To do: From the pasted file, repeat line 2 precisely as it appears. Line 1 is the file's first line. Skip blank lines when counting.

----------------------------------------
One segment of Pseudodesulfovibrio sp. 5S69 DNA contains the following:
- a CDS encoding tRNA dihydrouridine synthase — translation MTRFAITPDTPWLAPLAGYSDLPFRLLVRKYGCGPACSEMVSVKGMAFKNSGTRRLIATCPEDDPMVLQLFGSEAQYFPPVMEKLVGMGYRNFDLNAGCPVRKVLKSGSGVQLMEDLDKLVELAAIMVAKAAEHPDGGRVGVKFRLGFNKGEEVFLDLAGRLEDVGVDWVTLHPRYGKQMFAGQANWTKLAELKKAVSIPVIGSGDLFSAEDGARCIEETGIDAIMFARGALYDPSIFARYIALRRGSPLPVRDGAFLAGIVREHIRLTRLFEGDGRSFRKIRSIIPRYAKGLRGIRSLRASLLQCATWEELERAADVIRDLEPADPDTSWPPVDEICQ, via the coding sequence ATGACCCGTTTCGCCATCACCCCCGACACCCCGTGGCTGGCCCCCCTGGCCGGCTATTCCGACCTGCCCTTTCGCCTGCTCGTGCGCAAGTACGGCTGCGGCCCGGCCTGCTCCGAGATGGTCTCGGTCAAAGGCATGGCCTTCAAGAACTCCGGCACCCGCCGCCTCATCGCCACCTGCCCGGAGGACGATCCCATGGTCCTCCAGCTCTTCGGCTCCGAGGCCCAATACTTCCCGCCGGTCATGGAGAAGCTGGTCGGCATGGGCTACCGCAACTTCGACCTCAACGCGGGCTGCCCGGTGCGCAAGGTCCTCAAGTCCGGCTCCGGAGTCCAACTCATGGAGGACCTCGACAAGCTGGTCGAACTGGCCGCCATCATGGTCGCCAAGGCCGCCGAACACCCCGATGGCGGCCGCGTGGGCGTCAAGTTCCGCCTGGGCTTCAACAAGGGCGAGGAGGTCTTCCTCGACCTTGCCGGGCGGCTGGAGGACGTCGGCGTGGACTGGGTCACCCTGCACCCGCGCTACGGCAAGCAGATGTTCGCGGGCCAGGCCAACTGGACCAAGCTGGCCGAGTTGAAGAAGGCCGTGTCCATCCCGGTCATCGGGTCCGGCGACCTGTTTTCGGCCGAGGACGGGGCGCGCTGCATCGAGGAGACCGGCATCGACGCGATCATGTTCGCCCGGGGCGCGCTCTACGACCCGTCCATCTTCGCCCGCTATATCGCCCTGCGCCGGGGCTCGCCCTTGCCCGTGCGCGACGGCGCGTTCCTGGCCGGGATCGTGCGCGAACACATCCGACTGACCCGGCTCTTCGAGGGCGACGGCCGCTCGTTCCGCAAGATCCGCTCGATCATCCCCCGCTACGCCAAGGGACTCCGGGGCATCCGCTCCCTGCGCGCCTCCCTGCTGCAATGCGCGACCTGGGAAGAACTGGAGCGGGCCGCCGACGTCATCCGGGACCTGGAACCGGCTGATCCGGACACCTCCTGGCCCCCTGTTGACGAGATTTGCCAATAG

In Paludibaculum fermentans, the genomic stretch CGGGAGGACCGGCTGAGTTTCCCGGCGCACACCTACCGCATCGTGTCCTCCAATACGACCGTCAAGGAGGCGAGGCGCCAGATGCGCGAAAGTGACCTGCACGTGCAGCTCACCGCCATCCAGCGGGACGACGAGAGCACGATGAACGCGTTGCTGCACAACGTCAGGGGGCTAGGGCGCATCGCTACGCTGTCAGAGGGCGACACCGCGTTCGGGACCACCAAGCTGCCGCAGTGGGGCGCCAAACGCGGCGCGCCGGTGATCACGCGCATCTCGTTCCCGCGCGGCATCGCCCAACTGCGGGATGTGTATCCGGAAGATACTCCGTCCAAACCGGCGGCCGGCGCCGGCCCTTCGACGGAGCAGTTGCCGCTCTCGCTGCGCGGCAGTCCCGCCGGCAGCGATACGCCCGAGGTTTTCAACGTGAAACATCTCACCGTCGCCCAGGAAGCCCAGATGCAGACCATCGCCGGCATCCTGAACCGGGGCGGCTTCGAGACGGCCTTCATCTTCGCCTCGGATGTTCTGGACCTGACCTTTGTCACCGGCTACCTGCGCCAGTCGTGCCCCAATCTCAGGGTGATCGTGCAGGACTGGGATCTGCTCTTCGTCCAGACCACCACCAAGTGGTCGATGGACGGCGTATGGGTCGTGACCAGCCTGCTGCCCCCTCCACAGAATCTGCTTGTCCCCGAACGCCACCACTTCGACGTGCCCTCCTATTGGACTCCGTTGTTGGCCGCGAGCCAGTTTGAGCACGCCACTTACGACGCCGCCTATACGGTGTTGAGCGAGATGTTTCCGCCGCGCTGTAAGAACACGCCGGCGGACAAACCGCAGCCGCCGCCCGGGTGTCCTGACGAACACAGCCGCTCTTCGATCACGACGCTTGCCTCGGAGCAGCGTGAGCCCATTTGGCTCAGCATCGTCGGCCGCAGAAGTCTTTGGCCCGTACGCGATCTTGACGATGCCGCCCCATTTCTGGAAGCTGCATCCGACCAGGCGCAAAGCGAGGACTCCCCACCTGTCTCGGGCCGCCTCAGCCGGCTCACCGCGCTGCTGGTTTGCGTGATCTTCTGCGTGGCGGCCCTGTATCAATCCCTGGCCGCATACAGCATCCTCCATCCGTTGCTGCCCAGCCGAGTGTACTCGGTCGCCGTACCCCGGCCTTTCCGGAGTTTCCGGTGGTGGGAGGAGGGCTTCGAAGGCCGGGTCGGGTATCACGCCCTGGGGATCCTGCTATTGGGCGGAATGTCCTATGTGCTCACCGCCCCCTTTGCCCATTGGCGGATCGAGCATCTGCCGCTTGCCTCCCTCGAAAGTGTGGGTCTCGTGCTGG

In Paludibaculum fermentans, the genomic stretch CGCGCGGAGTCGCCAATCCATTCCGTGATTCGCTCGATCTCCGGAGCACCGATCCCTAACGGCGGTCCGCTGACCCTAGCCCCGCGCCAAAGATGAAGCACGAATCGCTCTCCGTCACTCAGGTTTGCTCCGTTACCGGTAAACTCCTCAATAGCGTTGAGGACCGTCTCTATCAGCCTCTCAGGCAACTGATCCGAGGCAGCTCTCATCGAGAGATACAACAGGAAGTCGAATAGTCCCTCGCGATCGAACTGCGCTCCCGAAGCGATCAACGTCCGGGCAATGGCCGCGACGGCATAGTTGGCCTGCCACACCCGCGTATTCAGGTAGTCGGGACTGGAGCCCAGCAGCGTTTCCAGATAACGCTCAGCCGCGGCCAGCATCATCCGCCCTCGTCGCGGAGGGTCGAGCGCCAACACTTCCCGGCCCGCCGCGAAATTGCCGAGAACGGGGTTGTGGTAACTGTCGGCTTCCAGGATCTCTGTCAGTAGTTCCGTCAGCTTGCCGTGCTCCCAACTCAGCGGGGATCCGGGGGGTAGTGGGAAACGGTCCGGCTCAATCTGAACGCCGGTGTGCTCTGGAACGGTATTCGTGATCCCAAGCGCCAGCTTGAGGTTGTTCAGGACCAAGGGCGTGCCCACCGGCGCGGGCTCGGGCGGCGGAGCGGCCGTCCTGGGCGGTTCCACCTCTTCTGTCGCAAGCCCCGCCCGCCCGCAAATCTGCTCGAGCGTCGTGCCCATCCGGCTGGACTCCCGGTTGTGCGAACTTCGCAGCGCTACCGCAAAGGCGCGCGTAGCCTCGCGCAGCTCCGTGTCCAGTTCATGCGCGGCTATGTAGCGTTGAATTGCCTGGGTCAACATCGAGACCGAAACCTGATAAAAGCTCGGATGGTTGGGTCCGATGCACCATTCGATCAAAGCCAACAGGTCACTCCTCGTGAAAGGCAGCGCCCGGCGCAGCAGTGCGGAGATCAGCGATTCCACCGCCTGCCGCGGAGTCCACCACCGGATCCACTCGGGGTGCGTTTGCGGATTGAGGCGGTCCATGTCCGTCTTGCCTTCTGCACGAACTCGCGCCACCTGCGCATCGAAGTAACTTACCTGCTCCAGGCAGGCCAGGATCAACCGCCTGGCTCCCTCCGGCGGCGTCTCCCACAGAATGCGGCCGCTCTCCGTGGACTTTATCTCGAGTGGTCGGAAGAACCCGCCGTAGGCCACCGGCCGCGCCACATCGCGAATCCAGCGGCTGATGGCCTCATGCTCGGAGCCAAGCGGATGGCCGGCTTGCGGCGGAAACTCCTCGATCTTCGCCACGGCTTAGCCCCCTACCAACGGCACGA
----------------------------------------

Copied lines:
- a CDS encoding tRNA dihydrouridine synthase — translation MTRFAITPDTPWLAPLAGYSDLPFRLLVRKYGCGPACSEMVSVKGMAFKNSGTRRLIATCPEDDPMVLQLFGSEAQYFPPVMEKLVGMGYRNFDLNAGCPVRKVLKSGSGVQLMEDLDKLVELAAIMVAKAAEHPDGGRVGVKFRLGFNKGEEVFLDLAGRLEDVGVDWVTLHPRYGKQMFAGQANWTKLAELKKAVSIPVIGSGDLFSAEDGARCIEETGIDAIMFARGALYDPSIFARYIALRRGSPLPVRDGAFLAGIVREHIRLTRLFEGDGRSFRKIRSIIPRYAKGLRGIRSLRASLLQCATWEELERAADVIRDLEPADPDTSWPPVDEICQ, via the coding sequence ATGACCCGTTTCGCCATCACCCCCGACACCCCGTGGCTGGCCCCCCTGGCCGGCTATTCCGACCTGCCCTTTCGCCTGCTCGTGCGCAAGTACGGCTGCGGCCCGGCCTGCTCCGAGATGGTCTCGGTCAAAGGCATGGCCTTCAAGAACTCCGGCACCCGCCGCCTCATCGCCACCTGCCCGGAGGACGATCCCATGGTCCTCCAGCTCTTCGGCTCCGAGGCCCAATACTTCCCGCCGGTCATGGAGAAGCTGGTCGGCATGGGCTACCGCAACTTCGACCTCAACGCGGGCTGCCCGGTGCGCAAGGTCCTCAAGTCCGGCTCCGGAGTCCAACTCATGGAGGACCTCGACAAGCTGGTCGAACTGGCCGCCATCATGGTCGCCAAGGCCGCCGAACACCCCGATGGCGGCCGCGTGGGCGTCAAGTTCCGCCTGGGCTTCAACAAGGGCGAGGAGGTCTTCCTCGACCTTGCCGGGCGGCTGGAGGACGTCGGCGTGGACTGGGTCACCCTGCACCCGCGCTACGGCAAGCAGATGTTCGCGGGCCAGGCCAACTGGACCAAGCTGGCCGAGTTGAAGAAGGCCGTGTCCATCCCGGTCATCGGGTCCGGCGACCTGTTTTCGGCCGAGGACGGGGCGCGCTGCATCGAGGAGACCGGCATCGACGCGATCATGTTCGCCCGGGGCGCGCTCTACGACCCGTCCATCTTCGCCCGCTATATCGCCCTGCGCCGGGGCTCGCCCTTGCCCGTGCGCGACGGCGCGTTCCTGGCCGGGATCGTGCGCGAACACATCCGACTGACCCGGCTCTTCGAGGGCGACGGCCGCTCGTTCCGCAAGATCCGCTCGATCATCCCCCGCTACGCCAAGGGACTCCGGGGCATCCGCTCCCTGCGCGCCTCCCTGCTGCAATGCGCGACCTGGGAAGAACTGGAGCGGGCCGCCGACGTCATCCGGGACCTGGAACCGGCTGATCCGGACACCTCCTGGCCCCCTGTTGACGAGATTTGCCAATAG